- How do we check for it? Your pediatrician will examine your baby for jaundice at the hospital, and your baby will get a blood or skin test before going home. However, the levels are highest during days 4-5 of life, so it is important to see your doctor in the first few days after leaving the hospital. Your baby may need more blood tests to check the level.
- Babies may cry often; it is the only way they can tell you they need something. If your baby is safe, not hot or cold, not soiled, not hungry, and can be consoled by holding, be reassured. If your baby is unable to be consoled, call your pediatrician. You cannot spoil a baby with attention, however, letting him or her cry while you catch a break is not harmful either!
- Your baby may cry for no reason and you may, as a parent, become frustrated. This happens to everyone.
- NEVER SHAKE a baby. It can cause brain damage that can never be fixed. Don’t be afraid to set your crying baby down in a safe place and walk away if you are frustrated.
- To soothe your baby, try swaddling (learn how from the nurses at the hospital), rocking, walking, bouncing, shushing, singing, or a pacifier.
Your baby’s office visit schedule:
- The usual pediatrician visit schedule for babies is a newborn check within one week of age, followed by visits at 2 weeks, 1 month, 2 months, 4 months, 6 months, 9 months, 12 months, 15 months, 18 months, 2 years, 2½ years, 3 years, then yearly.
- The purpose of the visits is to answer your questions, check on growth and development, and do a screening physical. Many of the visits include immunizations.
Some mothers experience stronger mood and emotional changes after delivery and are diagnosed with Postpartum Depression. These mothers describe feelings similar to Baby Blues, but the feelings are stronger or last for a longer period of time. They can start anytime during pregnancy up to the first year after delivery.
Symptoms are different for everyone, but may include:
- Frequent crying
- Feeling like a bad mother
- Changes in appetite or sleep
- Difficulty concentrating
Postpartum Depression is a common and serious health problem that affects 25 percent of mothers. Women with Postpartum Depression need help in order to feel better. There are multiple treatment options available. Please talk to us if you are experiencing any of these symptoms, especially if you are having thoughts about hurting yourself or your baby. Remember, the way you feel affects your baby too, so please ask us for help!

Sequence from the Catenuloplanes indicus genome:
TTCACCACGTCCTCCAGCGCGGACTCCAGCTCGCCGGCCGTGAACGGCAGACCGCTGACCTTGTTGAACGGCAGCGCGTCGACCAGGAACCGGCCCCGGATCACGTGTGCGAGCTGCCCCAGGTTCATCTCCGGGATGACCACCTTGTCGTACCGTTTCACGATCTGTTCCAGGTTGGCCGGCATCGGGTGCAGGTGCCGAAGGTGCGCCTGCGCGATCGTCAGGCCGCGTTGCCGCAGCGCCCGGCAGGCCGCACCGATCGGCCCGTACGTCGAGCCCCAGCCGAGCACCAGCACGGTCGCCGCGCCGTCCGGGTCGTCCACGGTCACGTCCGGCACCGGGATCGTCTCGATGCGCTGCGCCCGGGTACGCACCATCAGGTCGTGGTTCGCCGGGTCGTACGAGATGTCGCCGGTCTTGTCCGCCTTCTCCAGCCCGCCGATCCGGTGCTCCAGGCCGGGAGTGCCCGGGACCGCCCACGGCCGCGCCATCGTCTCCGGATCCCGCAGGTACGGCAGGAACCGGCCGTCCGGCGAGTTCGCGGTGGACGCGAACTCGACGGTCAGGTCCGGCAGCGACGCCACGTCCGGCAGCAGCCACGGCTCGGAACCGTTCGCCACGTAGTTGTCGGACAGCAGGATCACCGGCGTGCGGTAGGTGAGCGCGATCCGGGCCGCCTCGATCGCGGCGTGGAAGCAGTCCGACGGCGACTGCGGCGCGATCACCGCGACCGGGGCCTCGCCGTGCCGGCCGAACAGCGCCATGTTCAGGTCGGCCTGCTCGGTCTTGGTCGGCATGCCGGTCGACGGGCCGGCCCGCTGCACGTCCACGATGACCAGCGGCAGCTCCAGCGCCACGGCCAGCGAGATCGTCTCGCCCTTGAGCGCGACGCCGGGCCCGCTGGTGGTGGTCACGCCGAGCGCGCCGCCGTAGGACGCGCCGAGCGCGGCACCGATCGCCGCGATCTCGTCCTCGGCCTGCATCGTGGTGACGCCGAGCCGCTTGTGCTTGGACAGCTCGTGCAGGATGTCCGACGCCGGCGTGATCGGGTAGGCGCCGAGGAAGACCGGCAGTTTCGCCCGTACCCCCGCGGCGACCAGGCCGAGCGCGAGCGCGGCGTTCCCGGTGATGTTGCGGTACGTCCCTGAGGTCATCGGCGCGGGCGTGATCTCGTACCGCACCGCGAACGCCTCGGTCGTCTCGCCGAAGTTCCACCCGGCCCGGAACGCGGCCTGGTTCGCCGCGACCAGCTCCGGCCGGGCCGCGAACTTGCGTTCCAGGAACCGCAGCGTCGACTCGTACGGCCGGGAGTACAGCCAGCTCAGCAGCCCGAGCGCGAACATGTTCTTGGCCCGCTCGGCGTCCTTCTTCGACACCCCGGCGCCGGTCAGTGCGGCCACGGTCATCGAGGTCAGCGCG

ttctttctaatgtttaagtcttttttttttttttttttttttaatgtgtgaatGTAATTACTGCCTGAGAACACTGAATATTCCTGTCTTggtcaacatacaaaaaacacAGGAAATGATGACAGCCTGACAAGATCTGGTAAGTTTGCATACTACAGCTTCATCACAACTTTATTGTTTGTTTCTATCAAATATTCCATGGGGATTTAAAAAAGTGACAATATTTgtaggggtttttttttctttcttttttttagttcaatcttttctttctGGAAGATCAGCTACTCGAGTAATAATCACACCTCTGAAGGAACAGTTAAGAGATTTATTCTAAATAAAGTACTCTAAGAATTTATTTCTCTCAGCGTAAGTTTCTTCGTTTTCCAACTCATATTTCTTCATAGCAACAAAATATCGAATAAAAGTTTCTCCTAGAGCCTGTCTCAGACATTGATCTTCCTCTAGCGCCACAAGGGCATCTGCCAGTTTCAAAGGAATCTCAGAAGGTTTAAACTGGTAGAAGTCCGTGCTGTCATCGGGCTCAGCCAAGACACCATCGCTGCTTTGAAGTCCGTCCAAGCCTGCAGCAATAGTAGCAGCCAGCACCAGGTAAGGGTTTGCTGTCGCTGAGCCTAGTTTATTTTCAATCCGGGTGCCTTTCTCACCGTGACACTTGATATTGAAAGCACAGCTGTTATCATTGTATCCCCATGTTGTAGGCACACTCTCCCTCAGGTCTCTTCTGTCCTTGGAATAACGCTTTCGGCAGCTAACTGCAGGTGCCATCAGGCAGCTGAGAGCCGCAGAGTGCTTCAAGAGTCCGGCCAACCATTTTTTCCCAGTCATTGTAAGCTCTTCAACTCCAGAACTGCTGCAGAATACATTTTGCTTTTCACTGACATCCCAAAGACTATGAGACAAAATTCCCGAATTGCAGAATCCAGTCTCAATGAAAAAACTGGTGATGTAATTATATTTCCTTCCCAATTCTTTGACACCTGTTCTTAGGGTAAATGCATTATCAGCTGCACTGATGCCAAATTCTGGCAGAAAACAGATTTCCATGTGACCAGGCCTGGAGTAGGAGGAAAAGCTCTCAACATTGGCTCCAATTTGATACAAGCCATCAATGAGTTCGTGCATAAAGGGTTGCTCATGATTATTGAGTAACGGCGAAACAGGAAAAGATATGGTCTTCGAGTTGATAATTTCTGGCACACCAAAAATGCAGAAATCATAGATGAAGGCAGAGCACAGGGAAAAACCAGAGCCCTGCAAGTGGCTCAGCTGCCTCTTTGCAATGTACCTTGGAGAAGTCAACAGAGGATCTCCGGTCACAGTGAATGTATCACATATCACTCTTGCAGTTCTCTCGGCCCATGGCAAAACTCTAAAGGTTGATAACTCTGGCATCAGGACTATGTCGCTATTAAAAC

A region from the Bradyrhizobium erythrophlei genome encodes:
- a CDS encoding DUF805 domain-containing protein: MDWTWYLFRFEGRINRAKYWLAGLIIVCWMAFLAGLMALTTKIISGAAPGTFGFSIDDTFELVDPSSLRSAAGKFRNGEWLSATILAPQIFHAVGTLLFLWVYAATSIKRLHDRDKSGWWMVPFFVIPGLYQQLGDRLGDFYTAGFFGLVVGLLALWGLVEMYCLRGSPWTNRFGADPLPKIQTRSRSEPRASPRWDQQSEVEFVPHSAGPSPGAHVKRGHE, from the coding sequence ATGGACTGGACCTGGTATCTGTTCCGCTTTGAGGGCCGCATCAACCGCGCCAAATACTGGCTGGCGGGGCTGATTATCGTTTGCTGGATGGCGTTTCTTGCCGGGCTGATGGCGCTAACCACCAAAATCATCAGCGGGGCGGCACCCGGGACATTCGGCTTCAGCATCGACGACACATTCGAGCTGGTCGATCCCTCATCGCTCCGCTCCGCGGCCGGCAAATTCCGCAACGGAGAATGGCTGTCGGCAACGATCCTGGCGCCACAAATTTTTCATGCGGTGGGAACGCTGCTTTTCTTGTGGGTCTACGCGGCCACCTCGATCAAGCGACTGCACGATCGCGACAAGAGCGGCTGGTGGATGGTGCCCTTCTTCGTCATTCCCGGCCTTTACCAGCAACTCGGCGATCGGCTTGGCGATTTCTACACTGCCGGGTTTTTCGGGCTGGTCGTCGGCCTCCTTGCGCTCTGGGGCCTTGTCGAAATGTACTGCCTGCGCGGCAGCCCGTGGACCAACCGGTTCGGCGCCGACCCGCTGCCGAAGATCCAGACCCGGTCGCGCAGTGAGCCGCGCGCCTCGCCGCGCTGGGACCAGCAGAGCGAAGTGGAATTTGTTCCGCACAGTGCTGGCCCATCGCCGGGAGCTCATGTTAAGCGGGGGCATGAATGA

This term describes changes in mothers’ moods after delivery. Mothers with Baby Blues may experience anxiety, confusion, fear, a sense of being overwhelmed, or feelings of loss. It is very common and occurs, to some extent, in 80% of mothers. The feelings associated with Baby Blues are generally strongest around 5 days after delivery and can last for a few weeks. Please talk to us if you have noticed some of these feelings or mood changes – we are here to help!
Postpartum Depression Resources
Resources for More Information & Support
Books that May Help
- Understanding Your Moods When You’re Expecting: Emotions, Mental Health, and Happiness – Before, During, and After Pregnancy, by Lucy Puryear
- This Isn’t What I Expected: Overcoming Postpartum Depression, by Karen Kleiman and Valerie Raskin
- The Journey to Parenthood: Myths, Reality, and What Really Matters, by Barnes and Balber
- Down Came the Rain: My Journey Through Postpartum Depression, by Brooke Shields
- Mothering the New Mother: Your Postpartum Resource Companion, by Sally Placksin
- Caring for Your Baby and Young Child: Birth to Age 5, by American Academy of Pediatrics
- Child of Mine: Feeding with Love and Good Sense, by Ellyn Satter
- Feed the Belly: The Pregnant Mom’s Healthy Eating Guide, by Franc Largeman Roth
- Heading Home with Your Newborn: From Birth to Reality, by American Academy of Pediatrics
- Healthy Sleep Habits, Happy Child, by Marc Weissbluth
- Juggling Twins: The Best Tips, Tricks, and Strategies from Pregnancy to the Toddler Years, by Meghan Regan Loomis
- Mothering Multiples: Breastfeeding & Caring for Twins or More!, by Karen Gromada
- Super Baby Food: Absolutely Everything You Should Know about Feeding Your Baby and Toddler from Starting Solid Foods to Age Three Years, by Ruth Yaron
- The Milk Memos: How Real Moms Learned to Mix Business with Babies – And How You Can, Too, by Cate Colburn Smith
- The Wonder Years: Helping Your Baby and Young Child Successfully Negotiate the Major Developmental Milestones, by American Academy of Pediatrics
- Top 100 Baby Purées: 100 Quick and Easy Meals for a Healthy and Happy Baby, by Annabel Karmel
- When You’re Expecting Twins, Triplets, or Quads: Proven Guidelines for a Healthy Multiple Pregnancy, by Barbara Luke
- Your Baby’s First Year, by American Academy of Pediatrics